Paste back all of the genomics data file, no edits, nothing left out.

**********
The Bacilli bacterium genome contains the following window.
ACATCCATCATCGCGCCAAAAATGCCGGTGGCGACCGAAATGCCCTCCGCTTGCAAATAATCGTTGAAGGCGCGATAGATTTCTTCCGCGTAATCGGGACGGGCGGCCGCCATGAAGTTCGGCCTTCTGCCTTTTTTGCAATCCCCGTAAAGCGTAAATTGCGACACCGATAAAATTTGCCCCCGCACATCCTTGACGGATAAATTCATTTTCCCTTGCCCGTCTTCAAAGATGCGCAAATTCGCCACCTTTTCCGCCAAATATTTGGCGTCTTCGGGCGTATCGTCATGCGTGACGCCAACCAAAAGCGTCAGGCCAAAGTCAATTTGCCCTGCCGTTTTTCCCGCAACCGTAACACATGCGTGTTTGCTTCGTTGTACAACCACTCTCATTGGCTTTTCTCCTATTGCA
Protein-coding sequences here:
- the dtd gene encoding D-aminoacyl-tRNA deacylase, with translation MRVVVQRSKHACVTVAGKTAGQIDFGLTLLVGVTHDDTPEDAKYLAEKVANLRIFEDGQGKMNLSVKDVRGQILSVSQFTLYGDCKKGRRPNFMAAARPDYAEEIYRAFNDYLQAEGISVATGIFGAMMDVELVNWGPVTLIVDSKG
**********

The Bacilli bacterium genome contains the following window.
ACATCCATCATCGCGCCAAAAATGCCGGTGGCGACCGAAATGCCCTCCGCTTGCAAATAATCGTTGAAGGCGCGATAGATTTCTTCCGCGTAATCGGGACGGGCGGCCGCCATGAAGTTCGGCCTTCTGCCTTTTTTGCAATCCCCGTAAAGCGTAAATTGCGACACCGATAAAATTTGCCCCCGCACATCCTTGACGGATAAATTCATTTTCCCTTGCCCGTCTTCAAAGATGCGCAAATTCGCCACCTTTTCCGCCAAATATTTGGCGTCTTCGGGCGTATCGTCATGCGTGACGCCAACCAAAAGCGTCAGGCCAAAGTCAATTTGCCCTGCCGTTTTTCCCGCAACCGTAACACATGCGTGTTTGCTTCGTTGTACAACCACTCTCATTGGCTTTTCTCCTATTGCA
Protein-coding sequences here:
- the dtd gene encoding D-aminoacyl-tRNA deacylase, with translation MRVVVQRSKHACVTVAGKTAGQIDFGLTLLVGVTHDDTPEDAKYLAEKVANLRIFEDGQGKMNLSVKDVRGQILSVSQFTLYGDCKKGRRPNFMAAARPDYAEEIYRAFNDYLQAEGISVATGIFGAMMDVELVNWGPVTLIVDSKG